I actually have two points of discussion that popped out at me that I wish the author could have explored more in depth. The "male gaze" is a term I hear thrown around a lot but I actually didn't know exactly what was meant by it and in what context, so this was the first text I read that tried to explain it rather than just refer to it. And although she went back to the concept several times throughout the book I wouldn't mind exploring pop culture history just specifically through this lens to see how it has shaped and changed over time as women have increasingly taken roles in producing pop culture. Additionally, Zeisler brought up the treatment of abortion in popular shows several times and how it's all but taboo nowadays. This intrigued me because it is something I have often wondered about myself when watching T.V. shows that address an unplanned/unwanted pregnancy and I always think "they'll never discuss abortion directly and surely not have her follow through with it" cause they just never do! This I just don't understand, and although she tries to tackle the subject, I could have read more. I feel this topic could get us into any even deeper discussion about the role religion plays in the normative structures that shape our every day lives.
Although I did enjoy this book the one thing that continues to resonate with me was that I wasn't completely convinced that she dealt with or addressed the extremely racist, classist, and homophobic nature that plagues pop culture. She dealt with the sexist aspects, but as we all know peoples identities don't stop at gender. I can't say she didn't touch on these other aspects, especially when discussing Blaxploitation films or pointing out how ads always act as though their speaking to white, middle class audiences but I feel she could have driven those points further.

Volunteers Needed for Hip Hop Conference

Voices Merging is an urban arts student collective at the University
of Minnesota that aims to educate and empower our communities. This
year on April 9th-11th, 2010 we are anticipating our 3rd biennial
Voices Merging Conference titled, "From Vices to Verses: An New Era of
Hip Hop & Action" how hip hop and spoken word can be used to educate,
empower and transform communities. The organizers and presenters will
discuss and workshop methods to creatively apply the elements of hip
hop to engage diverse young people in a variety of forums. All will be
invited and students, educators, artists, and community organizers
will demonstrate creative modes of teaching and learning that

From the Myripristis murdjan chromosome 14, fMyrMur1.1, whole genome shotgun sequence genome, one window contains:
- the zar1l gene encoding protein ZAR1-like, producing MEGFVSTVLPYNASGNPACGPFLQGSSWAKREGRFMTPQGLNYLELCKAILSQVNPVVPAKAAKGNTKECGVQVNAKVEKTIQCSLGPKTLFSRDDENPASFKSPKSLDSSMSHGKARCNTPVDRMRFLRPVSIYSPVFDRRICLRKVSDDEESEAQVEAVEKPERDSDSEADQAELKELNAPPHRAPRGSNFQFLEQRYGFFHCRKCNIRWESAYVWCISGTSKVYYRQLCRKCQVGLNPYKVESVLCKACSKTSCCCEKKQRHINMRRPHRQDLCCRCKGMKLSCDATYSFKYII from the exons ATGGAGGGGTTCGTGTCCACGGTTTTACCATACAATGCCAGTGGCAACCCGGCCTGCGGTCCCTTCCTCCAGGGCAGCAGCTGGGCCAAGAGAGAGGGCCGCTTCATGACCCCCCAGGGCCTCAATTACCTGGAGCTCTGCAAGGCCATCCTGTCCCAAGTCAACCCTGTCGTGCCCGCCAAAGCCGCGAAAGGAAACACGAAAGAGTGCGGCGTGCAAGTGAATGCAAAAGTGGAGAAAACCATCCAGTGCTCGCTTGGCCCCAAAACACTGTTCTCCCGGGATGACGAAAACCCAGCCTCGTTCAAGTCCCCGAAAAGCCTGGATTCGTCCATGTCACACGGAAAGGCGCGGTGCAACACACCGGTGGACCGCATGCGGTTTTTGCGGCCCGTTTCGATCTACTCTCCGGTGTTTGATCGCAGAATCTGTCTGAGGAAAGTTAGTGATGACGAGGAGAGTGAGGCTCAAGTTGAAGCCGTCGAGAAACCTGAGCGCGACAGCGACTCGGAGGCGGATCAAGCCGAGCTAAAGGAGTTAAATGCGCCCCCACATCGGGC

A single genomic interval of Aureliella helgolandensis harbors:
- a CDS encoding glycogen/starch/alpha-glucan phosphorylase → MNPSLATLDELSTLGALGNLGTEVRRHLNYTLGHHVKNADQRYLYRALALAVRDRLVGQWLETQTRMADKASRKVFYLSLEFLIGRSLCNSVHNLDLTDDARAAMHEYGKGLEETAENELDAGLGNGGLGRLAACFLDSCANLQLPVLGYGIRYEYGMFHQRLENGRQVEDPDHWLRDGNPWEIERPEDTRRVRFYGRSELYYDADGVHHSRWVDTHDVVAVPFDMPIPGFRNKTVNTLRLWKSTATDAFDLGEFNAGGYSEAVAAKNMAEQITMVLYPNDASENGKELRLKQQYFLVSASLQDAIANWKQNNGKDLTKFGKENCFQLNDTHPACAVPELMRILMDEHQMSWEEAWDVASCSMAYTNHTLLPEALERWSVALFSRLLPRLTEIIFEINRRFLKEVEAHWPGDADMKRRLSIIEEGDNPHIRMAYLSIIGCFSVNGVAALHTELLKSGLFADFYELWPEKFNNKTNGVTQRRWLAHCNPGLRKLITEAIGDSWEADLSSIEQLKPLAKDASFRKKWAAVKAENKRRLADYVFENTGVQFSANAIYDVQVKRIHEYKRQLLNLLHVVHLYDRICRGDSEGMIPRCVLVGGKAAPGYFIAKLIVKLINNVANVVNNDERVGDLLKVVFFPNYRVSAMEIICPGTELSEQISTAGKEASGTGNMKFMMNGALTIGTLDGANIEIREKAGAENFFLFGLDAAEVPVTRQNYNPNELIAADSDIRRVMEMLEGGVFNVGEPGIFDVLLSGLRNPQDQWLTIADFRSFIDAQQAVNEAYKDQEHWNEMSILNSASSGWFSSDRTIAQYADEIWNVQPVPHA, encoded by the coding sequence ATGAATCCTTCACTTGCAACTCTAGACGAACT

challenge us to use our bodies and talents to theorize social justice.


This conference is comprised of 3 major themes:
April 9th: Hip Hop Feminism: Using Art, Culture and Politics to
Transform Learning
April 10th: Remixing Borders, Transgressing Boundaries: Hip Hop as
Transnational Praxis
April 11th: Hip Hop for Healing: Old Problems, New Solutions

(Find more info about these themes at vicestoverses.blogspot.com )

Help is needed to make this happen! We're looking volunteers, to take
shifts of half-days to help make this run fluidly. You will be exposed
to a number of great local and nationally known artists and speakers
such as Marc Bamuthi Joseph, Bakari Kitwana, Rosa Clemente, and more.
In return for volunteering your time, you will receive a T-Shirt,
lanyard and free admittance to the concert on April 10th. Most
importantly, you will be teaming up with some of the Twin Cities' most
talented, knowledgeable, and enthusiastic people out there whose
mission is promote the groundbreaking elements of Hip Hop education
and make meaningful change in our communities through the Vices to
Verses conference.


If you or your organization are interested in volunteering, please
sign up by March 12th. Add your name directly at the link below.
Please remember to "save & close" after entering your contact
information on this document. If you have problems or questions email
us at rtoriq@gmail.com .

Volunteer Sign Up:
https://spreadsheets.google.com/ccc?key=0AtkUtOBwPzggdGwyQ0dLWFhzcW...


Thank you for your consideration and we hope to see you there!

Blog Question #1

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In reading Feminism and Pop Culture, briefly

1) Identify a point/discussion that you were convinced/compelled by/why
2) Identify a point/discussion that you were not convinced by/why
3) Identify a point/discussion that confused you or that you wish the author would have explored in more depth/why

These should brief, succinct posts: you can write them in short hand, they are meant to guide us in Thursday's discussion and to illustrate active reading practices (@ 250 words)

"It's bigger than I thought!"

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The number of stereotypes that are perpetuated through this ad is astonishing: Men are clueless, women are simpering fools, pouting grotesquely is sexy...and many, many more - all for the low, low price of your lack of imagination. It's the time of year for Vermont Teddy Bear Valentine's Day ads! http://www.youtube.com/watch?v=8Fa41HOJ_iI

It's funny because it's true?